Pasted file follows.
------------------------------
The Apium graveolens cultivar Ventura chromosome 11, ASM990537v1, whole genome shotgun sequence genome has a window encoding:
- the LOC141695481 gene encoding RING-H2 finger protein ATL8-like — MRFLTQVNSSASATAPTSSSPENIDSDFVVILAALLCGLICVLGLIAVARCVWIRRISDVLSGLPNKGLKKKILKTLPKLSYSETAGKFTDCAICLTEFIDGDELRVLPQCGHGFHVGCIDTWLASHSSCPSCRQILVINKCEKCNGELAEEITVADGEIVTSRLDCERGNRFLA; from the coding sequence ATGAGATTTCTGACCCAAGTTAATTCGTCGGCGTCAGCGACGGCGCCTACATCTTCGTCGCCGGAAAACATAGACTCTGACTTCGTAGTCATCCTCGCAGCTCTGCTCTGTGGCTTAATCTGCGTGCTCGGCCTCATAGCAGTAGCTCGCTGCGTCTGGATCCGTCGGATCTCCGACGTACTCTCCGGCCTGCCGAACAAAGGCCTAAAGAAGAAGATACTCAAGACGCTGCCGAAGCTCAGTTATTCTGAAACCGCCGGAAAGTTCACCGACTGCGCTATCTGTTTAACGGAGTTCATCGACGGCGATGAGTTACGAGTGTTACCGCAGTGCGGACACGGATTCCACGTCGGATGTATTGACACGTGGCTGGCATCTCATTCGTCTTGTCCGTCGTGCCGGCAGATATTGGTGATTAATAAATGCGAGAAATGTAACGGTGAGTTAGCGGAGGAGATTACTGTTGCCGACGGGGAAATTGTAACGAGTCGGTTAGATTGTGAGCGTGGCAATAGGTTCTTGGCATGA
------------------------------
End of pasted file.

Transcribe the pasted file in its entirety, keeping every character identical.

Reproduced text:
The Apium graveolens cultivar Ventura chromosome 11, ASM990537v1, whole genome shotgun sequence genome has a window encoding:
- the LOC141695481 gene encoding RING-H2 finger protein ATL8-like — MRFLTQVNSSASATAPTSSSPENIDSDFVVILAALLCGLICVLGLIAVARCVWIRRISDVLSGLPNKGLKKKILKTLPKLSYSETAGKFTDCAICLTEFIDGDELRVLPQCGHGFHVGCIDTWLASHSSCPSCRQILVINKCEKCNGELAEEITVADGEIVTSRLDCERGNRFLA; from the coding sequence ATGAGATTTCTGACCCAAGTTAATTCGTCGGCGTCAGCGACGGCGCCTACATCTTCGTCGCCGGAAAACATAGACTCTGACTTCGTAGTCATCCTCGCAGCTCTGCTCTGTGGCTTAATCTGCGTGCTCGGCCTCATAGCAGTAGCTCGCTGCGTCTGGATCCGTCGGATCTCCGACGTACTCTCCGGCCTGCCGAACAAAGGCCTAAAGAAGAAGATACTCAAGACGCTGCCGAAGCTCAGTTATTCTGAAACCGCCGGAAAGTTCACCGACTGCGCTATCTGTTTAACGGAGTTCATCGACGGCGATGAGTTACGAGTGTTACCGCAGTGCGGACACGGATTCCACGTCGGATGTATTGACACGTGGCTGGCATCTCATTCGTCTTGTCCGTCGTGCCGGCAGATATTGGTGATTAATAAATGCGAGAAATGTAACGGTGAGTTAGCGGAGGAGATTACTGTTGCCGACGGGGAAATTGTAACGAGTCGGTTAGATTGTGAGCGTGGCAATAGGTTCTTGGCATGA